The sharing principle in divorce financial settlement

8th March 2015 by

 

Whether you ask a divorce solicitor in Brighton, London or anywhere else in England or Wales, you are unlikely to receive an exact answer when you pose the question, “What is a fair financial settlement on divorce?” This is because there is no hard and fast equation for ancillary relief and family courts have discretionary powers to order settlements as they see fit.

Divorce law for financial settlements

English and Welsh family law provides guidelines under Section 25 of the Matrimonial Causes Act 1973 for financial settlements on divorce. The Court, however, has broad powers in divorce and civil-partnership dissolution ancillary relief proceedings and is guided by significant case law.

There are a number of financial orders the Court can make and any ruling will be made only after careful assessment of the financial situation of the individual parties and their dependents. The Court is obliged to consider, first and foremost, the welfare of any children who have yet to reach the age of 18, and any financial settlement will be determined largely with their wellbeing and security in mind.

High-value divorce settlements and White v White

White v White, 2000 was a “big money” divorce settlement, ruled upon in the House of Lords, which set significant precedent for divorce lawyers and family law practitioners.

Lord Nicholls of Birkenhead presiding, with Lord Hoffmann, Lord Cooke of Thorndon, Lord Hope of Craighead and Lord Hutton, ruled that in order to achieve a fair outcome for a divorcing couple, there should be no place for discrimination between husband and wife when assessing their respective roles with regard to division of wealth.  This basically means that, in principal, when a married or civil partnered couple ends their marriage, the split should be 50/50.

They stated that the Court’s aim should be, as far as was reasonably practicable, to achieve a fair result and, when making a ruling on the division of assets, should always do so in the view of equality of the partners.

For example, where a wife has not worked during a marriage, but has looked after the home and children, her contribution should be regarded as equal to the husband or main earner, whether she has been unemployed for a few years or for the duration of the marriage.

Since the ruling on White v White many other judgements, including notably Miller v McFarlane, 2006, have added further guidance for family lawyers and divorce solicitors and are useful in all ancillary relief cases, not just those of high value.

The sharing principle in divorce financial settlements

One of the major principles upon which a court will base its ruling is derived from the concept that when a couple join themselves in marriage, or civil partnership, they agree to share their lives and when the relationship ends, each should receive an equal share of the family’s wealth, unless there is a specific and valid reason why this should not happen.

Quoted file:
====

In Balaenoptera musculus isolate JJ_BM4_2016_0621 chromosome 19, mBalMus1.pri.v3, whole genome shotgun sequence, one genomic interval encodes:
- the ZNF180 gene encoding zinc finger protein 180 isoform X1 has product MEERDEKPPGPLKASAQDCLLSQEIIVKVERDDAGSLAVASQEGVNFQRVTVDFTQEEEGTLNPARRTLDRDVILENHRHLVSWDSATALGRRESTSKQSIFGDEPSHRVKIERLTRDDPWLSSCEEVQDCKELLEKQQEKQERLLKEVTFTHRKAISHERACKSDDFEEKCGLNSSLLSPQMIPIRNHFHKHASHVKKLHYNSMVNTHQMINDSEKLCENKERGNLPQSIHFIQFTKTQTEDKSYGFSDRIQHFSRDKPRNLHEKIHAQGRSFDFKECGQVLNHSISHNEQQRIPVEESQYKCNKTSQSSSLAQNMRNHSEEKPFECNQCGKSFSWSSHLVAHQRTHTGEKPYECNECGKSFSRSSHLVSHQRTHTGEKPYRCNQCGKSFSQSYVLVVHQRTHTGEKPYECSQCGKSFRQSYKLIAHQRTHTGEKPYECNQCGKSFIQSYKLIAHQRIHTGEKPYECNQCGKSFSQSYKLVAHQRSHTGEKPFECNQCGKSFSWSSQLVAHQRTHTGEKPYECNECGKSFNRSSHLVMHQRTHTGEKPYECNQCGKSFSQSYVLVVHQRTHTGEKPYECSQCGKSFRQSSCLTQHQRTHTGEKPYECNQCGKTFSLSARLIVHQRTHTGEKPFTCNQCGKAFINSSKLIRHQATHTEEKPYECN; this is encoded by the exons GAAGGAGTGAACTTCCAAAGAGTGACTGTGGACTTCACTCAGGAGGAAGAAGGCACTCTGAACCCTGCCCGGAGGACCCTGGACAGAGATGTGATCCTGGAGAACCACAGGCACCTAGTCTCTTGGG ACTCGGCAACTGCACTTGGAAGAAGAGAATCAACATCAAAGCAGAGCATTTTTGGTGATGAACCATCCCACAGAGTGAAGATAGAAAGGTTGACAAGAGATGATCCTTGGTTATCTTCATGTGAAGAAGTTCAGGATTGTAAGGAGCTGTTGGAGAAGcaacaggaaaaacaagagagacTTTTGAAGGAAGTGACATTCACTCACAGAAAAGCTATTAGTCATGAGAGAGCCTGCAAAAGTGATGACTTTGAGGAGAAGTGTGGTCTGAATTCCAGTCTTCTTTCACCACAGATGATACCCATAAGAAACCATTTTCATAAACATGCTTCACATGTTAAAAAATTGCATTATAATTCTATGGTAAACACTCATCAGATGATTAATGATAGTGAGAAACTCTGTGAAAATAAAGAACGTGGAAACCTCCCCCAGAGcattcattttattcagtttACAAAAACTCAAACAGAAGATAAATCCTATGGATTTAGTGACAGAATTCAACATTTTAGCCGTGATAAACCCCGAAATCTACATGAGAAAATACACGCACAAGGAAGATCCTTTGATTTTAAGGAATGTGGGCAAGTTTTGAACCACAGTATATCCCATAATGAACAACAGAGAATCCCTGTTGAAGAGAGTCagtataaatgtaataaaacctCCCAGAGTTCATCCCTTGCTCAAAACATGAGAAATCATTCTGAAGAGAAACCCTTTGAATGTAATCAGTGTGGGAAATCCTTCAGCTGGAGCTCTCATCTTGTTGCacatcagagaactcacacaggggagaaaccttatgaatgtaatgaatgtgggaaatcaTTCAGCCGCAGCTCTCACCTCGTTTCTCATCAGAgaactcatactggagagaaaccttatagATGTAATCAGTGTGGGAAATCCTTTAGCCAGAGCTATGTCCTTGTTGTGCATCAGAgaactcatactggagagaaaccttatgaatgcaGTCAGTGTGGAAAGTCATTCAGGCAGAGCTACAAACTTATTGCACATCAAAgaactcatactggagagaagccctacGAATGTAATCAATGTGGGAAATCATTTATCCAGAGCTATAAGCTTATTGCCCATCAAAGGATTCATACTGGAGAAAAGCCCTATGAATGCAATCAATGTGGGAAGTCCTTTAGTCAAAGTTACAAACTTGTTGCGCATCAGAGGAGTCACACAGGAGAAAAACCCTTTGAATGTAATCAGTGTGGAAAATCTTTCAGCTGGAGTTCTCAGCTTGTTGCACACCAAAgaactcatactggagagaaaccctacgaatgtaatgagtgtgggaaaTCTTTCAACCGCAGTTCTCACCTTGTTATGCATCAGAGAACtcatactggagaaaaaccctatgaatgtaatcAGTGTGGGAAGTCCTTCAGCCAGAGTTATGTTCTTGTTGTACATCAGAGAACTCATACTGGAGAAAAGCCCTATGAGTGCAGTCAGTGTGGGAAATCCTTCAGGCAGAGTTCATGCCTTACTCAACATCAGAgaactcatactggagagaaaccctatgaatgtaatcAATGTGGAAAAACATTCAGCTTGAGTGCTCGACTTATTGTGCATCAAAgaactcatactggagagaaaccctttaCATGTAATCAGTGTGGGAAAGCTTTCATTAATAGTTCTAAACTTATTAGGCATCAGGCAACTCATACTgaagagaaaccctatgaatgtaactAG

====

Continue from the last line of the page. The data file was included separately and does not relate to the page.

Yet, this does not always equate to the 50/50 split, as mentioned above. For instance, where a husband has the potential to earn a significant income, and his wife or partner has given up their own career in order to raise children and/or keep a home, the “stay-at-home” spouse will find their potential to earn sufficient income to run a new home, following separation, may have been severely hindered. The financial settlement should reflect this.

The Court’s ultimate aim will be to give the couple an equal start in their independent lives, but when sharing the assets the court will give necessary consideration to what constitutes matrimonial property, i.e that which is acquired during the marriage or civil-partnership, and non-matrimonial property, i.e those assets brought to the marriage, such as inheritances and gifts made during the marriage.

Healys divorce solicitors in Brighton and London can help

Whatever your circumstances, if you are seeking a divorce financial settlement it is likely you will need some help and advice from an experienced family lawyer who can help you understand what assets can be shared between you and your spouse or civil-partner, and what division it would be fair and reasonable to request.

Healys family law team is also experienced in defending financial claims on divorce and will strive to ensure that during all ancillary relief proceedings, our clients’ best interests are robustly upheld.

To find out more about financial settlements on divorce or dissolution of a civil partnership please call our team of divorce solicitors in Brighton or London.

In our Brighton office you can speak directly to Catherine Taylor on 01273 669 124 or e-mail on catherine.taylor@healys.com

For London enquiries please contact Jane Sanders on 020 7822 4107 or email jane.sanders@healys.com